Looking through filing cabinets crammed with 50 years worth of magazines can bring back memoriescertainly, at least, for the three decades that this editor has been associated with Microwaves & RF. Coming from a background in mathematics and physics, it took some time at first to digest the many different uses for microwave-frequency electronics products; back in 1981, I had no understanding how microwave signals could be generated, amplified, filtered, or even measured. Over these past 30 years, it has been a privilege to experience the introduction of hundreds (if not thousands) of exciting new products and technologies, and to watch as some things once deemed impossible became possible.
But more than technology, or products, or even the births of companies is the remembrance of the people of this industry over the past 30 years. In looking through old magazines to remember efforts that went into writing about different products, companies, and technologies, there were the vivid images of special individuals who took the time to explain their technologies or their designs to an unpolished young editor who had much to learn about microwave technology. Before Agilent Technologies, for example, there was Hewlett-Packard Co. and its many different instrument groupsincluding in Palo Alto, CA, Santa Rosa, CA, Santa Clara, CA, Lake Stevens, WA, and Spokane, WA. This is a company that was special when it was HP and is special now as Agilent, mainly because of its people. People like its highly intelligent and personable Marketing Communications (or Marcom, as HP called them) Managers, such as Al Thorne in Santa Clara, Janine Whitacre in Spokane, and Ben Zarlingo in Lake Stevens. A visit to one of the divisions and to these folks to learn about a new product was like a visit to an old friend, with much laughter and joy.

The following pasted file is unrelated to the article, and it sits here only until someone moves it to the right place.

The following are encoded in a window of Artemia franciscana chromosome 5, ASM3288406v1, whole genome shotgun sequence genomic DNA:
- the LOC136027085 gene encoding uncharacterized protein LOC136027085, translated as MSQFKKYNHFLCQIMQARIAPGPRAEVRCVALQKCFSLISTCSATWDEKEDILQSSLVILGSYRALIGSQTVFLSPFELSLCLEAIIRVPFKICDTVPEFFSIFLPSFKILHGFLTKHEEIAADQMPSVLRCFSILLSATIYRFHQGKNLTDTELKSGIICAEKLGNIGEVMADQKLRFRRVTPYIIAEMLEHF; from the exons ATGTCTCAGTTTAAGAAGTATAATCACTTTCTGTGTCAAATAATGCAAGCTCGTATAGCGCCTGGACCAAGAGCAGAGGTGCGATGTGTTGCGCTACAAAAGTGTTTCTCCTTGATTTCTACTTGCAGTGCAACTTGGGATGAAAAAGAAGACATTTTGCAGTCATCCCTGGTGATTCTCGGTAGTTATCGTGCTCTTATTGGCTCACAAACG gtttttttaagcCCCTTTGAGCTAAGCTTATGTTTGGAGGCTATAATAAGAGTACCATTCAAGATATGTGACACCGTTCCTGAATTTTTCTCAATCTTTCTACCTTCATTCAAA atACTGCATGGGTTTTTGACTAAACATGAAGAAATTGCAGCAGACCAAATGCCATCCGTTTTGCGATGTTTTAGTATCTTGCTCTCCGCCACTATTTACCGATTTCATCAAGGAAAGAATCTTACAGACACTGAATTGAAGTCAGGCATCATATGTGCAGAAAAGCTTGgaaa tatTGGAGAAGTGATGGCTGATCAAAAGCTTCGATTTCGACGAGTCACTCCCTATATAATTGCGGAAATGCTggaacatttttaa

Even among HP's special group of Marcom Managers, two stood out as exceptional people and engineering professionals: John Minck in Palo Alto and Dean Abramson in Santa Rosa. In looking back at those two relationships, there is no way to repay all those invaluable lessons in human nature, in competing fairly, and even in microwave electronic technologies that they've imparted over the years.
In some cases, people in this industry became memorable for a simple kindness, such as when Irwin Jacobs agreed to take time away from his companyQualcomm, a company that was hot at the time and getting hotter for its CDMA technologyto be Keynote Speaker at a totally unknown technical conference (the first-ever Wireless Symposium & Exhibition in 1993) simply because I asked if he would. Or all the times that an obviously busy Harvey Kaylie of Mini-Circuits would take a break in his schedule to explain various performance aspects of RF and microwave mixers to a clueless editor.
Obviously, one meets many fine people over 30 years of working in an industry, and it would be impossible to name all those who merit a mention. But in looking back, it is the people who are most memorable, beyond any technology, test instrument, or software program. And it is the people who make this industry special to this day.
The RF/microwave industry has never been on the flashy side of electronics, such as in large-screen televisions or high-speed computers. It is more closely associated with typically covert applications, like military systems. Cellular communications has help raised the industry's visibility, but this continues to be a unique industry, filled by unique people who came to it by choice or by accident. But, like this editor, once they find this industry, they know they are home.